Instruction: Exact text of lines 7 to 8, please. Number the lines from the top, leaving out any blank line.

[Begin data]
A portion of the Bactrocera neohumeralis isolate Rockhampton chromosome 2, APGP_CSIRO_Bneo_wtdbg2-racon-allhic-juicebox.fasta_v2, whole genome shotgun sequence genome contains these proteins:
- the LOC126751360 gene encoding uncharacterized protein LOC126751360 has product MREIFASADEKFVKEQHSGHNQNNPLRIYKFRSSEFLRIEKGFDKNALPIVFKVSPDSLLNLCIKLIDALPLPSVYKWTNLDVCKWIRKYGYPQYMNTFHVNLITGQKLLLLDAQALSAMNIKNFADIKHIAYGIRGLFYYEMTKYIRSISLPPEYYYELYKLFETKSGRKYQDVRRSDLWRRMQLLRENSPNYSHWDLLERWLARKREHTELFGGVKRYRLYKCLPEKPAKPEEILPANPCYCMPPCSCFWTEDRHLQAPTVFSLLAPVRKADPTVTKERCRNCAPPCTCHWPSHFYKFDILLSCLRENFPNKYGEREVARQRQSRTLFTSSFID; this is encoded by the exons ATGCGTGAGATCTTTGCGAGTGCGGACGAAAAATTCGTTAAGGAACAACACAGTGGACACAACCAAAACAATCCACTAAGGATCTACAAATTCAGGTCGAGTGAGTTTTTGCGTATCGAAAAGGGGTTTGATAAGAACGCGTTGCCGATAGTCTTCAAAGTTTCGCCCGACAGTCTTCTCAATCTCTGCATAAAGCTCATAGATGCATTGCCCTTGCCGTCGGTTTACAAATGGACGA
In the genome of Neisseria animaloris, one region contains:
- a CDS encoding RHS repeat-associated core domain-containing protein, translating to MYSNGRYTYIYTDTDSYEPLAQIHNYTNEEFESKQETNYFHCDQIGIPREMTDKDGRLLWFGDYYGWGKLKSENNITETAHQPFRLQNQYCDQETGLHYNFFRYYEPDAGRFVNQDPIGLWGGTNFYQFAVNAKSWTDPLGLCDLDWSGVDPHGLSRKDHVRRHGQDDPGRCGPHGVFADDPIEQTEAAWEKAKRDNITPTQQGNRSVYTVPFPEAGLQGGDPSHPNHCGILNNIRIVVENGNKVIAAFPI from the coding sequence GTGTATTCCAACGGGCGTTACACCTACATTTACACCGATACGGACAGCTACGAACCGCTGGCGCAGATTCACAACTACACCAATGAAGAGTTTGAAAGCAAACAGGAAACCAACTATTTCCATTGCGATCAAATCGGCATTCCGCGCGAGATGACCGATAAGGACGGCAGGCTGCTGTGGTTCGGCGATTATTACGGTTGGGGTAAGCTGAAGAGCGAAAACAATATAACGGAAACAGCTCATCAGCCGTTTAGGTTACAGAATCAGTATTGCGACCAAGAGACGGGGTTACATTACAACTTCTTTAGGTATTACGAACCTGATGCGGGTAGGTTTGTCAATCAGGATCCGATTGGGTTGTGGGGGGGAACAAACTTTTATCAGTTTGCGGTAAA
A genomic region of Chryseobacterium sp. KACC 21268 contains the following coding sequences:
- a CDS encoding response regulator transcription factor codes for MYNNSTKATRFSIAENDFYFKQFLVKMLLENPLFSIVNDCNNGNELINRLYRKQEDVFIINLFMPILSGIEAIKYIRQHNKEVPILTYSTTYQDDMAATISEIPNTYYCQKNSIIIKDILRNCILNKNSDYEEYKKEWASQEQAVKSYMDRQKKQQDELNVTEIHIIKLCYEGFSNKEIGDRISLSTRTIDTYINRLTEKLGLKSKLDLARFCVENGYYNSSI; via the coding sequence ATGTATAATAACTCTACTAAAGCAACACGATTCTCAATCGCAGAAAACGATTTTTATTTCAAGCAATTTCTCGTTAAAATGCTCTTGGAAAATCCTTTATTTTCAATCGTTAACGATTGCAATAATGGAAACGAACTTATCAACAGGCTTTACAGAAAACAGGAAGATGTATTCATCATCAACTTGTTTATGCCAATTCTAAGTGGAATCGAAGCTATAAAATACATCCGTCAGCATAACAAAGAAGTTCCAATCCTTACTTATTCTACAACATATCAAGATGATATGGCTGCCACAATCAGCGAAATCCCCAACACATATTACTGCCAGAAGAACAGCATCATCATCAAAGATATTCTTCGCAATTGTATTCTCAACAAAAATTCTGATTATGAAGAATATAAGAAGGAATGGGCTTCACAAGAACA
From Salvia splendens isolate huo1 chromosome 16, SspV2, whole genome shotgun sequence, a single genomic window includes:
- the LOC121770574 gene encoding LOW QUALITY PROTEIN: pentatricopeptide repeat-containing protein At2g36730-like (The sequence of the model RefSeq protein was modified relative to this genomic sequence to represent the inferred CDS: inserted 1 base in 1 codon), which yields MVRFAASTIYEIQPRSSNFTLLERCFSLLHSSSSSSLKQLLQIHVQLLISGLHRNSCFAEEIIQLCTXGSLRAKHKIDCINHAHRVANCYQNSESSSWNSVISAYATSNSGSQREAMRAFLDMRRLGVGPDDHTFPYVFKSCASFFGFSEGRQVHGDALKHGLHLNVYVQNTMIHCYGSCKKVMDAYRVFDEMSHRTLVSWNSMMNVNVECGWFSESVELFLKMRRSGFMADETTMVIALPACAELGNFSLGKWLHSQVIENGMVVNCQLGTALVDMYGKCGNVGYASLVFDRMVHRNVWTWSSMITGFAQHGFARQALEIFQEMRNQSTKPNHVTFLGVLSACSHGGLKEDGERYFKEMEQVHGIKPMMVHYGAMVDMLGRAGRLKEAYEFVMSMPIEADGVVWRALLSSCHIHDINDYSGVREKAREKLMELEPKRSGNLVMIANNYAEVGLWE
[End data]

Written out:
From Salvia splendens isolate huo1 chromosome 16, SspV2, whole genome shotgun sequence, a single genomic window includes:
- the LOC121770574 gene encoding LOW QUALITY PROTEIN: pentatricopeptide repeat-containing protein At2g36730-like (The sequence of the model RefSeq protein was modified relative to this genomic sequence to represent the inferred CDS: inserted 1 base in 1 codon), which yields MVRFAASTIYEIQPRSSNFTLLERCFSLLHSSSSSSLKQLLQIHVQLLISGLHRNSCFAEEIIQLCTXGSLRAKHKIDCINHAHRVANCYQNSESSSWNSVISAYATSNSGSQREAMRAFLDMRRLGVGPDDHTFPYVFKSCASFFGFSEGRQVHGDALKHGLHLNVYVQNTMIHCYGSCKKVMDAYRVFDEMSHRTLVSWNSMMNVNVECGWFSESVELFLKMRRSGFMADETTMVIALPACAELGNFSLGKWLHSQVIENGMVVNCQLGTALVDMYGKCGNVGYASLVFDRMVHRNVWTWSSMITGFAQHGFARQALEIFQEMRNQSTKPNHVTFLGVLSACSHGGLKEDGERYFKEMEQVHGIKPMMVHYGAMVDMLGRAGRLKEAYEFVMSMPIEADGVVWRALLSSCHIHDINDYSGVREKAREKLMELEPKRSGNLVMIANNYAEVGLWE